Generally service rules/certified or model standing orders/HR policy/Manual applicable in the organization carry such procedure of communication. Even if it is not there, first, it should be served personally. One more person should be there at the spot while making service as witness. If refused to take delivery, make a note of such refusal, with signature of person who attempted to deliver with date and time and one witness. Send the photocopy of such charge sheet with refusal endorsement along with cover letter at his last available address. If the employee is not available, send by regd. post at his last available address and put a copy on the notice board of the organisation. If employee avoids to take delivery, the same can be published in newspaper also. The purpose is to make employee aware of the charges against him. Sending charge sheet by ordinary post has no legal sanctity. Procedure provided in the service rules has to be adhered. Deviation from that will make the service invalid. A.P. HC in the case of Principal Chief Conservator of Forests vs. T. Bhaskar Rao 2006 LLR 768 has held that when rules provide the service of charge sheet either by registered post or by publication in newspaper, pasting of charge sheet at the residence of employee will not make service legal. As far as publication in news paper is concerned, it should be ensured that the newspaper should be popular in the area in which charge sheet is published, failing which, such service will be bad in law. S.C. in the case of Union of India vs. Dinanath Shantaram Karcher 1998 LLR 1097; 1998 FLR (80) 446 has held like this. You should take special care in case of female employee. Do not serve the charge sheet alone or in the presence of other male employee. At least one female employee should be present while serving the document to avoid any unpleasant happening.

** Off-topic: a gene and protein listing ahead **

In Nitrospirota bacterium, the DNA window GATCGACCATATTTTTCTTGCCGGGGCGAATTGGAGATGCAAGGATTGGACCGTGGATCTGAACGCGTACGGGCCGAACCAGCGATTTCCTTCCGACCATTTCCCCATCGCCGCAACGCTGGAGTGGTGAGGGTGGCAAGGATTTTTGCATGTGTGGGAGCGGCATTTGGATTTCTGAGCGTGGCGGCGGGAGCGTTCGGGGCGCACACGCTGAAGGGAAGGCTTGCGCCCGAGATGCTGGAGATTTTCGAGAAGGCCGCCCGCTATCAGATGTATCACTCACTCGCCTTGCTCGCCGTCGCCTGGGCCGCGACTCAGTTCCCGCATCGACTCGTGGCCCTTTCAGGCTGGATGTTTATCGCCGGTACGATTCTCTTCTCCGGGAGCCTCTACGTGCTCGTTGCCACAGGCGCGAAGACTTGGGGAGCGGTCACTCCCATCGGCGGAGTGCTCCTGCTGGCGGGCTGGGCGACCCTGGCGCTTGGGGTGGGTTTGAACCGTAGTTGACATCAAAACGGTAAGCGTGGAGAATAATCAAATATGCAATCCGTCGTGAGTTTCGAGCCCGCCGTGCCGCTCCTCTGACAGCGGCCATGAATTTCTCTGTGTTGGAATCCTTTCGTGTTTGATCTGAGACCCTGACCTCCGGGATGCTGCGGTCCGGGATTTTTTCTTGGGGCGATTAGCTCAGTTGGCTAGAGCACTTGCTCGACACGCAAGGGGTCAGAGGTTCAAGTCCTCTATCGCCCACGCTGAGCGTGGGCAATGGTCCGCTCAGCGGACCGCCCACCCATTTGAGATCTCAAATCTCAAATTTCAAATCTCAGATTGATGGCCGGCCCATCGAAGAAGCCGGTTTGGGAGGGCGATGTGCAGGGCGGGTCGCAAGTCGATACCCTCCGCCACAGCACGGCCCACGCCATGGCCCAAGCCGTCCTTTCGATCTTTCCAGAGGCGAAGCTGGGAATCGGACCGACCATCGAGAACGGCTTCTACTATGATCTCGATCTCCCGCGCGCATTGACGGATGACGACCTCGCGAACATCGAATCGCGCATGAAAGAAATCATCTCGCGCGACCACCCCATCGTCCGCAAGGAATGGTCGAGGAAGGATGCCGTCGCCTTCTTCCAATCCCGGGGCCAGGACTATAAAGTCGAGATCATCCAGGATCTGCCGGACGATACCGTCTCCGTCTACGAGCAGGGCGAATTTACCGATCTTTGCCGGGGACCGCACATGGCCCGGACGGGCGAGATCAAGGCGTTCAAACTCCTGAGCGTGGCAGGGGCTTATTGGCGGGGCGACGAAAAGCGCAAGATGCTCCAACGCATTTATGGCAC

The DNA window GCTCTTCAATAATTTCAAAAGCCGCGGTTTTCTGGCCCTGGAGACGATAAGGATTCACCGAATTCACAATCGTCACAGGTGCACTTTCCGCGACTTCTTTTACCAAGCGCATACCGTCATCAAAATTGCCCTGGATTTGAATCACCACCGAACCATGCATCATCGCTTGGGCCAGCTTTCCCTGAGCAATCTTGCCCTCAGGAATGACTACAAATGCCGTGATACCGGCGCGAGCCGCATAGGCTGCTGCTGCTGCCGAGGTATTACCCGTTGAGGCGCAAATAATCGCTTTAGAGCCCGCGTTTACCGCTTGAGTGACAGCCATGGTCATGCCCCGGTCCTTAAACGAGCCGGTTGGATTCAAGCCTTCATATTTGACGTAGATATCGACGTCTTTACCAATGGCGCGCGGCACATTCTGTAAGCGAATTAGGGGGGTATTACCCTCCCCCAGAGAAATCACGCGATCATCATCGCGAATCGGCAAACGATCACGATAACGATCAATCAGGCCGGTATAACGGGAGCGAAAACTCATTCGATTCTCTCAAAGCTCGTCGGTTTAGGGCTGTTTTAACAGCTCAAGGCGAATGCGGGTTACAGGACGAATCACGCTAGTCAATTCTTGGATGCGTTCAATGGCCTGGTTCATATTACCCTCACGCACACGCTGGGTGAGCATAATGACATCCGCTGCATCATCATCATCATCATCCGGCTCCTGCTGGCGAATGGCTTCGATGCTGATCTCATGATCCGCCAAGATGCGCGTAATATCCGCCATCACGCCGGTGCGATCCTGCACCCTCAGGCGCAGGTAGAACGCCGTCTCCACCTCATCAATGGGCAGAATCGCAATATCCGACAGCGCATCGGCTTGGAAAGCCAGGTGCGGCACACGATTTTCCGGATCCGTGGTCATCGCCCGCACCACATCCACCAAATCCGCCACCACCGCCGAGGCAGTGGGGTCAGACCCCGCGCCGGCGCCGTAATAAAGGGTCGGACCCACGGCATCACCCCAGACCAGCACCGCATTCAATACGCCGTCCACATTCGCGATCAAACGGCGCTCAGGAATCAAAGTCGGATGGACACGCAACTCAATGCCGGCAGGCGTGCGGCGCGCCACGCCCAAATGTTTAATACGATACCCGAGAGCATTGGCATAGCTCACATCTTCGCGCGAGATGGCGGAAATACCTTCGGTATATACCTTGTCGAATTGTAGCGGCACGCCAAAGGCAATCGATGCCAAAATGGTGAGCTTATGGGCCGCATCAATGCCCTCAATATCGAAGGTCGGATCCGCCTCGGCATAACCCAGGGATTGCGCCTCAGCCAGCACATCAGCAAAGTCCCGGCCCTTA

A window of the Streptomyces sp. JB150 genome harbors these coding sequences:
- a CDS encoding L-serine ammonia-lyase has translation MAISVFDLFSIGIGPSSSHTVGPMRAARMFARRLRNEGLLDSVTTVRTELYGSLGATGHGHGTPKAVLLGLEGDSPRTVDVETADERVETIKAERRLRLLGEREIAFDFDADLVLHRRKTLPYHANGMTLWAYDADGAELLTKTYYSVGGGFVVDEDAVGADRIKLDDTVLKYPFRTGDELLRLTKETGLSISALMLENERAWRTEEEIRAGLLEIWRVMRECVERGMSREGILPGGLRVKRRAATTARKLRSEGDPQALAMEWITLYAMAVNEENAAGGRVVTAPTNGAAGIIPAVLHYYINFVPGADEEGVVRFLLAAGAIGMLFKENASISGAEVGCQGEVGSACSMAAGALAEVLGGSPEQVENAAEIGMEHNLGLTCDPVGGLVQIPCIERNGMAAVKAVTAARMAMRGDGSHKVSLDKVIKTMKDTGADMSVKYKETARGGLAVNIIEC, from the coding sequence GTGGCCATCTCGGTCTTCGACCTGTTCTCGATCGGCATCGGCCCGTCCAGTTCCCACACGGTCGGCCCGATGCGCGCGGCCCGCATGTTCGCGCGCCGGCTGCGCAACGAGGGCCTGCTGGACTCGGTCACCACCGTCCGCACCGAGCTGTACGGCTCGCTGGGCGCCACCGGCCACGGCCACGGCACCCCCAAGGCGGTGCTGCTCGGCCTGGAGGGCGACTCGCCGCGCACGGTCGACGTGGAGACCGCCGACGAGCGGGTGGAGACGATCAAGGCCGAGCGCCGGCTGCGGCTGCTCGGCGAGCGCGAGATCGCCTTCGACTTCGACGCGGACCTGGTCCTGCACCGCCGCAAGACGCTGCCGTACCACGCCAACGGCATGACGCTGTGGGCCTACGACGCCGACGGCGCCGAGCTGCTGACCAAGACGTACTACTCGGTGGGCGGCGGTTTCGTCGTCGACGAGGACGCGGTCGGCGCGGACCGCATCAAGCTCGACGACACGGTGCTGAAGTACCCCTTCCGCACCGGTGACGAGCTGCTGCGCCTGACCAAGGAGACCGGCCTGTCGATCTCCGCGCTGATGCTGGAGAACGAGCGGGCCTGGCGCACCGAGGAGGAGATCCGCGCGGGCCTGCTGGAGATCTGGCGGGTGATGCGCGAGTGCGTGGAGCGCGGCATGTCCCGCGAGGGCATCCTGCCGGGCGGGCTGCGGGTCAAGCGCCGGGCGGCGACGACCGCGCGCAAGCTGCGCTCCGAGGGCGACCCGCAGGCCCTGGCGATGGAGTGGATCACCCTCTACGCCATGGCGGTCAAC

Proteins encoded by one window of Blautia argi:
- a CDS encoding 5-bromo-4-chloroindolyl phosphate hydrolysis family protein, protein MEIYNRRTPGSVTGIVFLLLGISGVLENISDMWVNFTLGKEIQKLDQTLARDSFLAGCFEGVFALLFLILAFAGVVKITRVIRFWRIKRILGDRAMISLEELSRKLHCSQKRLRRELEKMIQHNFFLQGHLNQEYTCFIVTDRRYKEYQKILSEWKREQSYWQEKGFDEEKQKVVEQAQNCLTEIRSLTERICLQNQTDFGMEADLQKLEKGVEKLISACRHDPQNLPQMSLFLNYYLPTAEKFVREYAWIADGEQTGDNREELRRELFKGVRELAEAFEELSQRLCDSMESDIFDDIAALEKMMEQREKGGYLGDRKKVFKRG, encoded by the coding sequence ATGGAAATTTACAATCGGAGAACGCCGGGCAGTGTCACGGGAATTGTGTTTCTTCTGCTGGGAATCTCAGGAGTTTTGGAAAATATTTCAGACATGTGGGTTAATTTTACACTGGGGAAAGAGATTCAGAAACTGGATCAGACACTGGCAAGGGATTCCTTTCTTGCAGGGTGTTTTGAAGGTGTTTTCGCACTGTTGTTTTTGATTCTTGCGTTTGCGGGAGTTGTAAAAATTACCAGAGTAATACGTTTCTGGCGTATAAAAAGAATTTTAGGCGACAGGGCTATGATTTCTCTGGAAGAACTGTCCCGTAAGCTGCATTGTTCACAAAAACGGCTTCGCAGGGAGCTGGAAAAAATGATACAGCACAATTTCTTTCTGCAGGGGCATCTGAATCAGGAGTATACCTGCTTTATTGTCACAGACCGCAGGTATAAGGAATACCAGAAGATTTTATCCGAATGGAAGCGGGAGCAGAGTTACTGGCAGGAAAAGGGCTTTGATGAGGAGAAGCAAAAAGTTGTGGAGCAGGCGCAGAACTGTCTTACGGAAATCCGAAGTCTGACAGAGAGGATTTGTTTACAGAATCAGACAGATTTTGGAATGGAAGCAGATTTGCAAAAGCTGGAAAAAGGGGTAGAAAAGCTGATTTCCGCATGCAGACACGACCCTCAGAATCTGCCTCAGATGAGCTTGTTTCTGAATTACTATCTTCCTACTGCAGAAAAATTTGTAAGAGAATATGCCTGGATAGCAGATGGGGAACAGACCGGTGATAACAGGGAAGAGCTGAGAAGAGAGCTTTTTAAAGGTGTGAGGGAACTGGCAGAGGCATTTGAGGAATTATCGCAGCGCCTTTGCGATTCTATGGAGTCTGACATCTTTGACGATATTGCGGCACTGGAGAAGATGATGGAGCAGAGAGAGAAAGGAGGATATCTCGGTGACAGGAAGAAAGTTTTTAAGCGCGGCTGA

We have two drivers and one cook for guest house. Their salaries are being paid by managers who have been given co. cars and drivers drive their cars. Cook salary is paid by another manager who regularly stays in guest house. These salaries are reimbursed by Co. to managers as part of their CTC. Drivers and cook have been removed recently due to certain undesirable acts. They have challenged their termination against the company. Can company be liable in such circumstances?